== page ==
finally, he also speaks with anne campbell, evolutionary psychologist, who explains natural selection beautifully and points out how unlikely it is that men and women should be exactly the same mentally or emotionally:

Campbell: ‘The key to all this is how many descendants you leave behind you and any traits that increase the number of descendants you leave behind you will tend to stay in the gene pool. And that’s what’s selecting in particular traits both in males and in females…. If women are generally the ones that give birth, that lactate, that raise children, it would surprising if there wasn’t some kind of psychological orchestration that helped women achieve those tasks and made those kinds of tasks particularly pleasurable to women. So, things like empathy in women, things like avoiding dangerous confrontations where you may be hurt or injured, things like avoiding social exclusion, being pushed out of the group, all of those are good things. All of those mean that you are more likely to survive and to reproduce, and to leave children who they themselves also reproduce.’

“According to Campbell, that’s why today’s women are more oriented towards other people than men.”

the best zinger comes right at the end, tho, from simon baron-cohen:

Baron-Cohen: ‘It’s a very moderate proposal to say it’s a mixture of biology and culture. I’m not saying it’s all biology. I’m simply saying don’t forget about biology.'”

heh! ’nuff said, really. go watch the show to see the reactions of the different types of researchers to each other’s theories — it’s all very amusing — and very informative!
_____

btw, the gender-researcher, lorentzen, is a real winner. not only did he insist that his “culture only” theories were correct, he actually laughed at other sorts of research. and he thought that american researchers were particularly bad. from the show:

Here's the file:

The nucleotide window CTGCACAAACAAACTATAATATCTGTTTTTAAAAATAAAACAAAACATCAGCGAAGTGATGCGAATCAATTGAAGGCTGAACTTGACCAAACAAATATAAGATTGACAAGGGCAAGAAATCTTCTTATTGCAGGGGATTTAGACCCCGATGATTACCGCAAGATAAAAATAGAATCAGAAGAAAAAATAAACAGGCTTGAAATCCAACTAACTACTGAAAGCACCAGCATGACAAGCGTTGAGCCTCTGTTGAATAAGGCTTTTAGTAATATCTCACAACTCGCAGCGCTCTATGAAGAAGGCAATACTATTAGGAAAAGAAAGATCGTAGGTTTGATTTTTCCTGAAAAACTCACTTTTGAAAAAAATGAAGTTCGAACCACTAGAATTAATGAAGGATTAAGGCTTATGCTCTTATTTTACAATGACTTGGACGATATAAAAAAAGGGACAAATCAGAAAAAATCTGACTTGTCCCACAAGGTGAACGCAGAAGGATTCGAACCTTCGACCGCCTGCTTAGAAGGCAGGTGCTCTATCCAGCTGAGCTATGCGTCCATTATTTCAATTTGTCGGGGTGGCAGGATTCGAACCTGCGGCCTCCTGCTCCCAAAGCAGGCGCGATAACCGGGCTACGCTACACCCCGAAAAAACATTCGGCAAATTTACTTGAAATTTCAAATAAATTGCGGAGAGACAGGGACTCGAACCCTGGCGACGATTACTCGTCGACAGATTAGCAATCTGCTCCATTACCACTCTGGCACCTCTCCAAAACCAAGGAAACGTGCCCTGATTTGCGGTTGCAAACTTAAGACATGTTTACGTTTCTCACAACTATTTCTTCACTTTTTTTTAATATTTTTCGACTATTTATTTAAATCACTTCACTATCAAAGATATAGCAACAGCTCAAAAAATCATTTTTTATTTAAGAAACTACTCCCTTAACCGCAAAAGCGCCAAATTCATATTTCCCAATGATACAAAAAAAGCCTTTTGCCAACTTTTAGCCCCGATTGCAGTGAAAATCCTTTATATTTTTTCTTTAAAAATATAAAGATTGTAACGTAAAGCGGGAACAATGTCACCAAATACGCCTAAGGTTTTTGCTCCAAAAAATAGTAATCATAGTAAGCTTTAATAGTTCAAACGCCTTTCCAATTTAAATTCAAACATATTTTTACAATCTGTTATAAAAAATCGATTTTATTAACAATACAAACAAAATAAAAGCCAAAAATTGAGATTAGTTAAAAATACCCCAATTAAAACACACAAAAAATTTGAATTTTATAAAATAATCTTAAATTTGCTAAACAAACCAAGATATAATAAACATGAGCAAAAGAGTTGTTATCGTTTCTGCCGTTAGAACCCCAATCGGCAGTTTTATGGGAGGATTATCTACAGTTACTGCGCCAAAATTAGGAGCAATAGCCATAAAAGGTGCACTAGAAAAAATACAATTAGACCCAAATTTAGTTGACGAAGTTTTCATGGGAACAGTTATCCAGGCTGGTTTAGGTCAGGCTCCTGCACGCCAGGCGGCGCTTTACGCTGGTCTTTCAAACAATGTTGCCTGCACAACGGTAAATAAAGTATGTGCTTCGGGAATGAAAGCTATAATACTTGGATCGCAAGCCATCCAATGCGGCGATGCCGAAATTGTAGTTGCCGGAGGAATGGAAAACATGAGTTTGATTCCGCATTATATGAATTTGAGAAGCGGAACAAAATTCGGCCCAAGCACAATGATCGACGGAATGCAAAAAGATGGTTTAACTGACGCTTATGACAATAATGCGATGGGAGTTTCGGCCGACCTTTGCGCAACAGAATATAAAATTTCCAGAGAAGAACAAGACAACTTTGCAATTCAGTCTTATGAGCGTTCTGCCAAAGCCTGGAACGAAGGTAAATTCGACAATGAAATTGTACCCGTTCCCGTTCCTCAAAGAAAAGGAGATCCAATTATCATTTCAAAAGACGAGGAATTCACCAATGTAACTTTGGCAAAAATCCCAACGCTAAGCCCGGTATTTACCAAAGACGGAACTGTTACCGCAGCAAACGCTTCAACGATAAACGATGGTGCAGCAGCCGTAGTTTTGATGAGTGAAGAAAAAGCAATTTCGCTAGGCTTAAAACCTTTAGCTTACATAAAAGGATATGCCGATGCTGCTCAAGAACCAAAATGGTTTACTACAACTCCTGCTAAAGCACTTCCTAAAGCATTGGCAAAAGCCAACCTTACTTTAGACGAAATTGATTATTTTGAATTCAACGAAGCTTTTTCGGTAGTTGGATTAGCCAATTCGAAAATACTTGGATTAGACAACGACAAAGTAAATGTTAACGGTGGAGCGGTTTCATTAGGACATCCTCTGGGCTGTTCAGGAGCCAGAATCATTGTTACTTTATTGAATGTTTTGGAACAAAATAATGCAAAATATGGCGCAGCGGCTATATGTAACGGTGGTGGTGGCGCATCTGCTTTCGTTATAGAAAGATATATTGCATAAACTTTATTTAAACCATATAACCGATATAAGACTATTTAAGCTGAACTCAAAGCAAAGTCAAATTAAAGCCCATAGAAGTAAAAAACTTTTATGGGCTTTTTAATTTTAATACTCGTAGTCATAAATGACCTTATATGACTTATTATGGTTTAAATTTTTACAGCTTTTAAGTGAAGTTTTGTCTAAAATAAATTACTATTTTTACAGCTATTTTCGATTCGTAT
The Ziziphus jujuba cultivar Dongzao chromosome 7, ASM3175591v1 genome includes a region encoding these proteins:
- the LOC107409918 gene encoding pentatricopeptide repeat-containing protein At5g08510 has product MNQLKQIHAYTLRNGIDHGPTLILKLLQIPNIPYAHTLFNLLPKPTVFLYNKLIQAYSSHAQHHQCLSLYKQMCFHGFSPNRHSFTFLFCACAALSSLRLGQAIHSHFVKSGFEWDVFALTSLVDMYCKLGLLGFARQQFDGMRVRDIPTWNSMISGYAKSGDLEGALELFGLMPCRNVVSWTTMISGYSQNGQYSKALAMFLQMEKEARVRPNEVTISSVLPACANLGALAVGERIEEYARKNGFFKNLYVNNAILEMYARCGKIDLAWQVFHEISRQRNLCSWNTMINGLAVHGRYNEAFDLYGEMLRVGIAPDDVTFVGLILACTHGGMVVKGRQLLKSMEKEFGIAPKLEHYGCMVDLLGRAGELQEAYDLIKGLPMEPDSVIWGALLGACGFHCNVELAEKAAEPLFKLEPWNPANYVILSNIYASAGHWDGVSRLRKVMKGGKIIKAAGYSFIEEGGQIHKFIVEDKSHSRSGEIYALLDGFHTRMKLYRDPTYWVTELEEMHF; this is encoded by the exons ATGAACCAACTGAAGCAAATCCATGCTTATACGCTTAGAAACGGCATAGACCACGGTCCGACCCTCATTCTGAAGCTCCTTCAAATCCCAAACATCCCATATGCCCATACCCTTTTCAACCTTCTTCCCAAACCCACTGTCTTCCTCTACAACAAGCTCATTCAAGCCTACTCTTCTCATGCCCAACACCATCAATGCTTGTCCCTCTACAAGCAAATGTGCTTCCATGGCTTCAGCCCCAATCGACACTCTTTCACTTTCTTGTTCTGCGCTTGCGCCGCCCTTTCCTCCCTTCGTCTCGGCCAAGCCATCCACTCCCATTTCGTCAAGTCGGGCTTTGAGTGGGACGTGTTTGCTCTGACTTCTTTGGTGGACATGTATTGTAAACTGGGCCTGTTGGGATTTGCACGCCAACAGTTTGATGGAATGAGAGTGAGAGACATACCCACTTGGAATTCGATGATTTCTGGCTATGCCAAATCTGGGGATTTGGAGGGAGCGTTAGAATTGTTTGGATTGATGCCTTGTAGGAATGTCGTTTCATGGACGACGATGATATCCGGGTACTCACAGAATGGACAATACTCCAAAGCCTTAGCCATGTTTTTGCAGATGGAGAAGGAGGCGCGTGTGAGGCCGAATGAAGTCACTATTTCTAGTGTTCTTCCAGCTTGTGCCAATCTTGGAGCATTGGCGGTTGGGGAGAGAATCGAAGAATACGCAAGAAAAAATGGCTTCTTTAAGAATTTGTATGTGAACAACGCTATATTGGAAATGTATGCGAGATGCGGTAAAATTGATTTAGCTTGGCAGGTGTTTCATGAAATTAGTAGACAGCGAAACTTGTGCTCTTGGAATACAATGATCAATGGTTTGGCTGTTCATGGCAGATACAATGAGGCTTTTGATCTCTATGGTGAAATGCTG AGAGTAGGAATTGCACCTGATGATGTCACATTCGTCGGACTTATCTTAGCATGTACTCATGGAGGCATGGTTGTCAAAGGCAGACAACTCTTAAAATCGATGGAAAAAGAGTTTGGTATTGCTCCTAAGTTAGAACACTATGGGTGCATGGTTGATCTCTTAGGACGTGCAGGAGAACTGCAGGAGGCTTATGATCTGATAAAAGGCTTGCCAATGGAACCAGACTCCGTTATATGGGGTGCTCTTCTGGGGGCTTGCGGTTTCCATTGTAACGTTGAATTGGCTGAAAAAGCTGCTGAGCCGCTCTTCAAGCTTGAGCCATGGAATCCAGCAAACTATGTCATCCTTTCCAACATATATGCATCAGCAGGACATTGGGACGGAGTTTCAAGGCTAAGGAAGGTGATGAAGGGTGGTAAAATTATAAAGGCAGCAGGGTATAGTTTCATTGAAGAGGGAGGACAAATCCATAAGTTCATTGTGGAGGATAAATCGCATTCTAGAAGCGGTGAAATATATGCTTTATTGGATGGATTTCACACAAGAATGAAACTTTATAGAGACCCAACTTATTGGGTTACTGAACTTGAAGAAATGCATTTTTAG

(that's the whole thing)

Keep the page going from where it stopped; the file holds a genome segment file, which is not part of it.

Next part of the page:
“Lorentzen was skeptical of this kind of research [specifically richard lippa's research].

Eia: ‘It’s a funny study… You’re laughing as I say the word “study.”‘

Lorentzen: ‘I get telephones from every media when they get these American studies. They’re often American.’

Eia: ‘Are Americans especially good?’

Lorentzen: ‘No, especially poor, I would say. Or especially speculative.'”

you gotta remember that this lorentzen guy was laughing the whole time he was saying this.

now, don’t take this the wrong way, mr. lorentzen, but i have to point out that it’s not like norwegian gender-researchers are, by any stretch of the imagination, on the cutting edge of human behavior studies. you know, you guys gave us ibsen and the paper clip. feel free to rest on those laurels for as long as you like. really. please don’t think that you have to compete with anybody to prove that you’re the best in show science (only to wind up feeling second-rate like you obviously do).

previously: brainwash and the hard sciences are soooo sexist!

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great! can everyone just shut-up about it then already?!

here’s from another (apparently) sane, rational woman out there (there are a few of us — a very few, I know — but there are a few):

There Is No Male-Female Wage Gap

“A study of single, childless urban workers between the ages of 22 and 30 found that women earned 8% more than men….

“Choice of occupation also plays an important role in earnings. While feminists suggest that women are coerced into lower-paying job sectors, most women know that something else is often at work. Women gravitate toward jobs with fewer risks, more comfortable conditions, regular hours, more personal fulfillment and greater flexibility. Simply put, many women — not all, but enough to have a big impact on the statistics—are willing to trade higher pay for other desirable job characteristics.”

yes! women chooooose jobs that they want to do! whew! is that really so hard to understand?

sheesh.

p.s. – actually, according to that one study, there IS a male-female wage gap amongst single, urban, childless workers between the ages of 22-30 — and it’s in the women’s favor!